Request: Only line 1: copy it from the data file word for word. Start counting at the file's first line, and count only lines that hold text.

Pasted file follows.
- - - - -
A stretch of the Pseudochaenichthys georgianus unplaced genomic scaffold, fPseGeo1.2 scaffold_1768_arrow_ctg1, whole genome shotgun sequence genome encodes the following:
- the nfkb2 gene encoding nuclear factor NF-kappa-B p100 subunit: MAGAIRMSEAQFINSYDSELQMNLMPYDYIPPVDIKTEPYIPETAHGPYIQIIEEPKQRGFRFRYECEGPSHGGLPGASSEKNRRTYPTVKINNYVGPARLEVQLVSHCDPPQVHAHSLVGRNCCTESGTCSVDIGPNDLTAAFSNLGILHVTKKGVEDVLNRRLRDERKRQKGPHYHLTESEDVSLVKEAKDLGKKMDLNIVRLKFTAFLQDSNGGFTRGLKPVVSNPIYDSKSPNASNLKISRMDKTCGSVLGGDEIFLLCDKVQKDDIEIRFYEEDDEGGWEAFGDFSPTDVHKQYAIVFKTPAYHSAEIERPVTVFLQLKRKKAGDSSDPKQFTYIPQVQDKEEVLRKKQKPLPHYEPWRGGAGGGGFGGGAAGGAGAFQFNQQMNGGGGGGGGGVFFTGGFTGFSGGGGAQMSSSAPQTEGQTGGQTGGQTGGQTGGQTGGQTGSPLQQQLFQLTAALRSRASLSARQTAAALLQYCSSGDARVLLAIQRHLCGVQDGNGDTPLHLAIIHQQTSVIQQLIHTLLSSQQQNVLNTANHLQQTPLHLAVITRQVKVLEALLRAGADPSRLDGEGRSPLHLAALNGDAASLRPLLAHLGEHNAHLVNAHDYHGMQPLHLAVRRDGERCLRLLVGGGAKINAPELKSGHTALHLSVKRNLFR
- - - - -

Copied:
A stretch of the Pseudochaenichthys georgianus unplaced genomic scaffold, fPseGeo1.2 scaffold_1768_arrow_ctg1, whole genome shotgun sequence genome encodes the following: